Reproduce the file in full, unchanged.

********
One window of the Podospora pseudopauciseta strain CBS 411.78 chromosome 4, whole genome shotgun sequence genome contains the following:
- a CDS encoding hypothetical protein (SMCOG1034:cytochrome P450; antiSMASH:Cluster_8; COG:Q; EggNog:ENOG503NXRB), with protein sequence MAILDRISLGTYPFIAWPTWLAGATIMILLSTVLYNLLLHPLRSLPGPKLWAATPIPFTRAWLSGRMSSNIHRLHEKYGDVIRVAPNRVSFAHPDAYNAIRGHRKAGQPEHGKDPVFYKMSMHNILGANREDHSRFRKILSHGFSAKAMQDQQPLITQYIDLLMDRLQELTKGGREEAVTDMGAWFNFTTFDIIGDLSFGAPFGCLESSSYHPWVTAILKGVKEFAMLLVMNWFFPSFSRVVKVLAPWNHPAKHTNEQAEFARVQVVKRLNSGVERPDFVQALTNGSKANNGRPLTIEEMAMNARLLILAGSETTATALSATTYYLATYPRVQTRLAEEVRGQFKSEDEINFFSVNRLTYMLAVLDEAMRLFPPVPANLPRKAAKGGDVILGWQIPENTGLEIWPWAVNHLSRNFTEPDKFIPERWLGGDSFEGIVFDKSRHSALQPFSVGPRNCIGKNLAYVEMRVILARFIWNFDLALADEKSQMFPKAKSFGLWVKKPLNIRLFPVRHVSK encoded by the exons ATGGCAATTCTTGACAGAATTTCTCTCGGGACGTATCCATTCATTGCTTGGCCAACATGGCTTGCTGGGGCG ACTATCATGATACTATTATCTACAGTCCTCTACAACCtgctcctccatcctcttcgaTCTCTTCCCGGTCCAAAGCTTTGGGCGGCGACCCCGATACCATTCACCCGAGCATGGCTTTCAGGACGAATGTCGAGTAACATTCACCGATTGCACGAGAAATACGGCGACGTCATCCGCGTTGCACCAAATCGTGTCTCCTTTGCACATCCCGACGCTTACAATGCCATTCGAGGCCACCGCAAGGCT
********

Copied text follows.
One window of the Podospora pseudopauciseta strain CBS 411.78 chromosome 4, whole genome shotgun sequence genome contains the following:
- a CDS encoding hypothetical protein (SMCOG1034:cytochrome P450; antiSMASH:Cluster_8; COG:Q; EggNog:ENOG503NXRB), with protein sequence MAILDRISLGTYPFIAWPTWLAGATIMILLSTVLYNLLLHPLRSLPGPKLWAATPIPFTRAWLSGRMSSNIHRLHEKYGDVIRVAPNRVSFAHPDAYNAIRGHRKAGQPEHGKDPVFYKMSMHNILGANREDHSRFRKILSHGFSAKAMQDQQPLITQYIDLLMDRLQELTKGGREEAVTDMGAWFNFTTFDIIGDLSFGAPFGCLESSSYHPWVTAILKGVKEFAMLLVMNWFFPSFSRVVKVLAPWNHPAKHTNEQAEFARVQVVKRLNSGVERPDFVQALTNGSKANNGRPLTIEEMAMNARLLILAGSETTATALSATTYYLATYPRVQTRLAEEVRGQFKSEDEINFFSVNRLTYMLAVLDEAMRLFPPVPANLPRKAAKGGDVILGWQIPENTGLEIWPWAVNHLSRNFTEPDKFIPERWLGGDSFEGIVFDKSRHSALQPFSVGPRNCIGKNLAYVEMRVILARFIWNFDLALADEKSQMFPKAKSFGLWVKKPLNIRLFPVRHVSK encoded by the exons ATGGCAATTCTTGACAGAATTTCTCTCGGGACGTATCCATTCATTGCTTGGCCAACATGGCTTGCTGGGGCG ACTATCATGATACTATTATCTACAGTCCTCTACAACCtgctcctccatcctcttcgaTCTCTTCCCGGTCCAAAGCTTTGGGCGGCGACCCCGATACCATTCACCCGAGCATGGCTTTCAGGACGAATGTCGAGTAACATTCACCGATTGCACGAGAAATACGGCGACGTCATCCGCGTTGCACCAAATCGTGTCTCCTTTGCACATCCCGACGCTTACAATGCCATTCGAGGCCACCGCAAGGCT